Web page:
Many of us – like your correspondent – who are both passionately in favour of European Union are ALSO passionately in favour of the Union between England and Scotland as well as the Union of the 4 constituent countries of Great Britain and Northern Ireland.We went through a bruising independence referendum in 2014 and ultimately won.We thought the question was settled for a generation. How wrong we were. Not only does it look like a pyrrhic victory in retrospect (does anyone believe we’d have voted for even more chaos to leave the EU had Scotland said YES to independence?) but it looks as if this particular can of worms has been definitively re-opened.
Nicola Sturgeon wasted no time in reaching for the can opener on June 24th and Scottish independence would appear to be firmly back on the agenda. Having voted more firmly in favour of remaining in the EU (62% of Scots voted to remain), than any other UK region, what right does the rest of the country have to pull Scotland out of the EU against their will? Certainly without further inflaming nationalist passions? It seems the Union is now to be in very grave danger indeed.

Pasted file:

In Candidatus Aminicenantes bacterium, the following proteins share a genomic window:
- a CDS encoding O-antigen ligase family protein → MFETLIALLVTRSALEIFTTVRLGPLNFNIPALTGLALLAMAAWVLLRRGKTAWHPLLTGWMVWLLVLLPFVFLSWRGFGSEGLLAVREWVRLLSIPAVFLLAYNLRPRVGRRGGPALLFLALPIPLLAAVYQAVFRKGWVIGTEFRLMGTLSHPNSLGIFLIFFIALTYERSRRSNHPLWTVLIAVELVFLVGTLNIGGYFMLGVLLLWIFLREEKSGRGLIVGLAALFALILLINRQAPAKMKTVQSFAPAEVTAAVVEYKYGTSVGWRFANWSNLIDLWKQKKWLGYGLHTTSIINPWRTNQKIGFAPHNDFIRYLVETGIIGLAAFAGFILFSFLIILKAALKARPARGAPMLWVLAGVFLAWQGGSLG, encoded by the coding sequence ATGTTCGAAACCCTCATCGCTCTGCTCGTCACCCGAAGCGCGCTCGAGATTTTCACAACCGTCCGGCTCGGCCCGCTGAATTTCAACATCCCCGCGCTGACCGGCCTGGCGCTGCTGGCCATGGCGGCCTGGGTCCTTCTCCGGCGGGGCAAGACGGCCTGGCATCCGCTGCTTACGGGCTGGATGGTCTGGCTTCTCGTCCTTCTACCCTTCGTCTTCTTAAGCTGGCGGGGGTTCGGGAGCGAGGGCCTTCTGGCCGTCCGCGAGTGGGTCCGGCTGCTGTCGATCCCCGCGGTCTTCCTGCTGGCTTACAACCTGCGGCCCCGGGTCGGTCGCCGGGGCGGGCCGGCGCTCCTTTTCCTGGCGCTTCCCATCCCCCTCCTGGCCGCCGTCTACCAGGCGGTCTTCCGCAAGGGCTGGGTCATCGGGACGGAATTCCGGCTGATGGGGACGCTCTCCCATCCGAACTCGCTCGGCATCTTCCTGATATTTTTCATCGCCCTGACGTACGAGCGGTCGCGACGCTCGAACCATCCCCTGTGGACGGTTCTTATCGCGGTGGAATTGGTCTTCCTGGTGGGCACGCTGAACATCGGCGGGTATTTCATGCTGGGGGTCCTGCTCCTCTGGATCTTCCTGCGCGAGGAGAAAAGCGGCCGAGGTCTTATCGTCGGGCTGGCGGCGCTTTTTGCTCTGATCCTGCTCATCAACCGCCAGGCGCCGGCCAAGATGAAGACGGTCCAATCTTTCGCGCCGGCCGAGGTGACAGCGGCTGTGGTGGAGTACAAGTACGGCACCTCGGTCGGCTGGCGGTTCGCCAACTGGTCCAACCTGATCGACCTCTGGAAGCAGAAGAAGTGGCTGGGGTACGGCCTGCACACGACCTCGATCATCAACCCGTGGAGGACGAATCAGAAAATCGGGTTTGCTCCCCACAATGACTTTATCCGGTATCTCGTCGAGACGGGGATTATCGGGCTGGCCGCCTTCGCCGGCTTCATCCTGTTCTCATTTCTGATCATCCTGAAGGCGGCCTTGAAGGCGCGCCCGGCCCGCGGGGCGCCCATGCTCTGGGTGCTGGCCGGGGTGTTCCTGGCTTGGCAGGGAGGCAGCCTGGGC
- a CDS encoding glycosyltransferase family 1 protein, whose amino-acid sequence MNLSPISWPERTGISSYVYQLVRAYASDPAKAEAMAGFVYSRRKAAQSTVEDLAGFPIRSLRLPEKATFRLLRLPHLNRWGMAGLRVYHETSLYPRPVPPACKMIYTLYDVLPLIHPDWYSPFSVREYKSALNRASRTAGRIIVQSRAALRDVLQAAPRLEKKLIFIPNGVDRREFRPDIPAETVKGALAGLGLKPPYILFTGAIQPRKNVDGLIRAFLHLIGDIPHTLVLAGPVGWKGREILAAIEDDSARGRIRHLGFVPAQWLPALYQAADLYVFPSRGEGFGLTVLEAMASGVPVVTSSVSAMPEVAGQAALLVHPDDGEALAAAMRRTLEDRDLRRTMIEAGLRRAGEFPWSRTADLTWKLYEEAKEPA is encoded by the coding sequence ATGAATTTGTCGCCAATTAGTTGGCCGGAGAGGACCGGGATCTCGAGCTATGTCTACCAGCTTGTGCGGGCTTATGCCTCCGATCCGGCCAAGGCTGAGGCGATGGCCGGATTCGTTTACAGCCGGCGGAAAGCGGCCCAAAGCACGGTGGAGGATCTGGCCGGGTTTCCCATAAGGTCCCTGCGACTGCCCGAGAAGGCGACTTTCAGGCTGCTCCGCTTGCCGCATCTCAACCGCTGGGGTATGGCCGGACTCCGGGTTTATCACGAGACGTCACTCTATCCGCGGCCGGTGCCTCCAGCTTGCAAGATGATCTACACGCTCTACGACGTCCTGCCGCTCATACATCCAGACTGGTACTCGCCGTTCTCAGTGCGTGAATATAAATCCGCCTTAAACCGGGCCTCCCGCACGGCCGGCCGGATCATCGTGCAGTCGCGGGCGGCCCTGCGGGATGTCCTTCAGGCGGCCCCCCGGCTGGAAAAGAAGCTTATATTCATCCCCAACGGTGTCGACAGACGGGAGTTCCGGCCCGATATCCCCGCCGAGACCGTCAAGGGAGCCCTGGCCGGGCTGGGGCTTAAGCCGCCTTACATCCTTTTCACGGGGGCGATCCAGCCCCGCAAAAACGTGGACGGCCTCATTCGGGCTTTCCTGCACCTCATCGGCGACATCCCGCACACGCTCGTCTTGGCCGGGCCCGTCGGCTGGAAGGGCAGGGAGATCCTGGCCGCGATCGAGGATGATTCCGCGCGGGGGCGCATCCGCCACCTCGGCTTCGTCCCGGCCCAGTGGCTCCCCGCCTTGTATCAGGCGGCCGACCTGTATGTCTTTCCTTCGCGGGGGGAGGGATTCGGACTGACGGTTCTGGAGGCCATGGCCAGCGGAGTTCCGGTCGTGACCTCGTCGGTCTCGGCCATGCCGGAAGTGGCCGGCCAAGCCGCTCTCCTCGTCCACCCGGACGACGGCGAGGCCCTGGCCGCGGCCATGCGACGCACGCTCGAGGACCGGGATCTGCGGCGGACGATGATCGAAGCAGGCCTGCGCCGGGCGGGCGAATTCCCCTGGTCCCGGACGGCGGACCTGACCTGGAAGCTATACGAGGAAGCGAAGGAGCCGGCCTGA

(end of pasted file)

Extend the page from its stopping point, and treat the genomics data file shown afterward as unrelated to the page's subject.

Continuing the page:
The EU referendum has added a further layer of complexity in the form of Northern Ireland and its border with the Republic to its south. Right now people can pass freely from one to the other as if in a little mini-Schengen zone on the island of Ireland.That is in spite of the fact that neither the Republic of Ireland or the United Kingdom are members of the Schengen free travel area.